Peter Shankman is a successful entrepreneur and business owner. He started out as the news page editor on AOL.com, and has since owned several successful companies. He attributes his success to the fact that he has always prioritized running a “nice” business. He recently wrote a book called, Nice Companies Finish First: Why Cutthroat Management is Over – and Collaboration is In.
His research proves a positive and friendly company culture is the ultimate key to an organization’s success. Here are some of the things he discusses and we wonder how it applies to the business of architectural design.
Cultivate relationships. This goes for your employees, as well as your clients. In an interview with Drew Neisser, Shankman says companies that placed an emphasis on “nice” had 10% to 30% better revenue than companies who implemented 80s-style cutthroat practices. Newsletters are nice, but personal email responses from the owners, CEO, or top-level management are even nicer.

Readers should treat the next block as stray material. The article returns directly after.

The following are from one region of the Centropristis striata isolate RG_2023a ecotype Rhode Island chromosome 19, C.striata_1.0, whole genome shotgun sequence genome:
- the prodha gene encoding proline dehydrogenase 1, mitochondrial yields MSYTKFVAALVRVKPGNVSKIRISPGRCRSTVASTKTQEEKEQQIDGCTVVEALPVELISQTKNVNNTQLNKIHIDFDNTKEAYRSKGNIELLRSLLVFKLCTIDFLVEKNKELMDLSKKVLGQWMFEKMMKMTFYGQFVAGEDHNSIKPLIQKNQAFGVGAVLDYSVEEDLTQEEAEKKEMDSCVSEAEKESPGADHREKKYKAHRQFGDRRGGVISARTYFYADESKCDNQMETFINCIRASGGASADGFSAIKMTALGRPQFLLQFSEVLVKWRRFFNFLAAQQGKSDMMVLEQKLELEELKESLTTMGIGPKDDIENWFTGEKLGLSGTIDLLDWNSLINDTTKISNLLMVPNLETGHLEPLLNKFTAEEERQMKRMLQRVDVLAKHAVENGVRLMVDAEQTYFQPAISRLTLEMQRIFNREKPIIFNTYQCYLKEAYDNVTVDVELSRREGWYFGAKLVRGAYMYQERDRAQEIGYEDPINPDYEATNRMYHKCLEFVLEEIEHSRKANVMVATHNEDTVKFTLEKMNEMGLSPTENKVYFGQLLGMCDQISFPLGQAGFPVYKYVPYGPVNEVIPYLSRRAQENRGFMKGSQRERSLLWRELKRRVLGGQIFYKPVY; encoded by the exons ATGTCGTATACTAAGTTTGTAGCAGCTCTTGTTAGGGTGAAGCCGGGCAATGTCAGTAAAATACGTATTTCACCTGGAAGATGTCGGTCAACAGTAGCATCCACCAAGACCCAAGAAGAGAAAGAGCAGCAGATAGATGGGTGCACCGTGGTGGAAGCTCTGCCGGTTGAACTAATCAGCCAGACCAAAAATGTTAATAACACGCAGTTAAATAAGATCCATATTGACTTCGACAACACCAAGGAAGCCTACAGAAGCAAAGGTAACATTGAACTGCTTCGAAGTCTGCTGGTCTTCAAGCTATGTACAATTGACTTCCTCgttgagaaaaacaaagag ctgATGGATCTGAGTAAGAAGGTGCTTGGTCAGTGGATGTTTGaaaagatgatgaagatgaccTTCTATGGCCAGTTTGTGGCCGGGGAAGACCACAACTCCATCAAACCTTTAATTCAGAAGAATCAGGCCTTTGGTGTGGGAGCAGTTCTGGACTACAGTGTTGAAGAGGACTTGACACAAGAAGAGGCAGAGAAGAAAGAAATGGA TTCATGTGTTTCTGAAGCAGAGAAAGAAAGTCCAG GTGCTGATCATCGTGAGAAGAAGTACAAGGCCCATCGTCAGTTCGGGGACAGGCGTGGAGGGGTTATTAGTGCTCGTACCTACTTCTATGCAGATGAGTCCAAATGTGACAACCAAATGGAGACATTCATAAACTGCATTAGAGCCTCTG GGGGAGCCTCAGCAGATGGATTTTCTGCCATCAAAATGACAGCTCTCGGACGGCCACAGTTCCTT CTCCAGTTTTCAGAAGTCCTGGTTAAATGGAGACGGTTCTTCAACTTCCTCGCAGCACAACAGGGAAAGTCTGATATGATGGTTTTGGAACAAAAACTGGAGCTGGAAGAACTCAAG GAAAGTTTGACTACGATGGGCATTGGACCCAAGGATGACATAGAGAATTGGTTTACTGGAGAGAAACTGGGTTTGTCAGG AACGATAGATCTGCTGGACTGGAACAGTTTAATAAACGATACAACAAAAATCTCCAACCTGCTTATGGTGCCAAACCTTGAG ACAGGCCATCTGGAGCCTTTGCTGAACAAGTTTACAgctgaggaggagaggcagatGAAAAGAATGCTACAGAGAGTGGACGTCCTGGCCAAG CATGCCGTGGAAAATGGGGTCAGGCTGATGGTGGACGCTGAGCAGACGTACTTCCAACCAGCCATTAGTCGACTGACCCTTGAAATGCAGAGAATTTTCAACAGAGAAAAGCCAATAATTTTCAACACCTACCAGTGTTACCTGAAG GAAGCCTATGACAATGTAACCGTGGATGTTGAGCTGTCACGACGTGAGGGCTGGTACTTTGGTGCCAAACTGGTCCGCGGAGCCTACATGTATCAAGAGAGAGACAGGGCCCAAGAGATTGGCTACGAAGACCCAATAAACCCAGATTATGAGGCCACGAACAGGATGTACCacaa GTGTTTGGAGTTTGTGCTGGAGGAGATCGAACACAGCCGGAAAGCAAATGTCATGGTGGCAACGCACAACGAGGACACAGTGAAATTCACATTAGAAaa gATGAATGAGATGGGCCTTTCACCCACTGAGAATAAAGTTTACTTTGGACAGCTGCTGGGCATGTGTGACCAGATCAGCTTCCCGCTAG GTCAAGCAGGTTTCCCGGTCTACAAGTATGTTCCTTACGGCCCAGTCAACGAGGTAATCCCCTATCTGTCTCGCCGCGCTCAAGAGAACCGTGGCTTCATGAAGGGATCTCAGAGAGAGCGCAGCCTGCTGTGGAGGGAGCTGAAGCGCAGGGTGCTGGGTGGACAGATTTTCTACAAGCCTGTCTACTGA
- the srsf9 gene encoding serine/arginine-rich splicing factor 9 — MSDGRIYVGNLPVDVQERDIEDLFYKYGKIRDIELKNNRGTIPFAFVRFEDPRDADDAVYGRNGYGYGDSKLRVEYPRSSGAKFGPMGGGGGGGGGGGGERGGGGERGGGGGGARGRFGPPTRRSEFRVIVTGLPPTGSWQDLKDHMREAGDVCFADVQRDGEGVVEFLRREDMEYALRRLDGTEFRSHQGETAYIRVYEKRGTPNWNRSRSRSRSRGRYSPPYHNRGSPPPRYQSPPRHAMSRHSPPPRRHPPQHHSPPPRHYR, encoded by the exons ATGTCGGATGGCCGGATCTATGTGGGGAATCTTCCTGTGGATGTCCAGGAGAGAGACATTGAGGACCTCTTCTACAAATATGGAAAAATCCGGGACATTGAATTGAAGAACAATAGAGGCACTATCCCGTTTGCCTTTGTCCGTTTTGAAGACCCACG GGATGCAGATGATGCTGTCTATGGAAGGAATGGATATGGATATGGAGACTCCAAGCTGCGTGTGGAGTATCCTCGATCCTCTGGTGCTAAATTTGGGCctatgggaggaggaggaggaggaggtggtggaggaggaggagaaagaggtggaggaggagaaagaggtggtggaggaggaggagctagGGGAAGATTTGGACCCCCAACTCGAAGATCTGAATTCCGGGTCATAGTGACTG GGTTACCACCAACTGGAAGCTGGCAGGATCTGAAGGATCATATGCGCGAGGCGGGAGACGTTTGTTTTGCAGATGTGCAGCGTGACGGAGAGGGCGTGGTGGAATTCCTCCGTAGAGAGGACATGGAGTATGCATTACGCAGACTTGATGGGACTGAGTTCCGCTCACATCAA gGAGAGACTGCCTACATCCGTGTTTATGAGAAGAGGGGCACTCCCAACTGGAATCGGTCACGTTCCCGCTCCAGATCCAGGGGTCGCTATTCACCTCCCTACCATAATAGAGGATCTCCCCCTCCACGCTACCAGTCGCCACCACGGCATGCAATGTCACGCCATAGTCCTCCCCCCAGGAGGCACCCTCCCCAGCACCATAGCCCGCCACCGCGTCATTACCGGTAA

Trickle-down policy. Contrary to what you might think, having nice frontline employees is great, but if that same mentality doesn’t come from the top down, it isn’t sustainable. How about offering top customers a behind-the-scenes look at your products or modus operandi?
Word of mouth. Social media strategies are important, but what people say about you on Twitter and Facebook is even more important. Companies who do genuinely nice things are talked about. That inspires future client interest, which generates increased revenue.
So we ask you: How can our Architectural Firm use this concept of a nice company culture to reach our clients?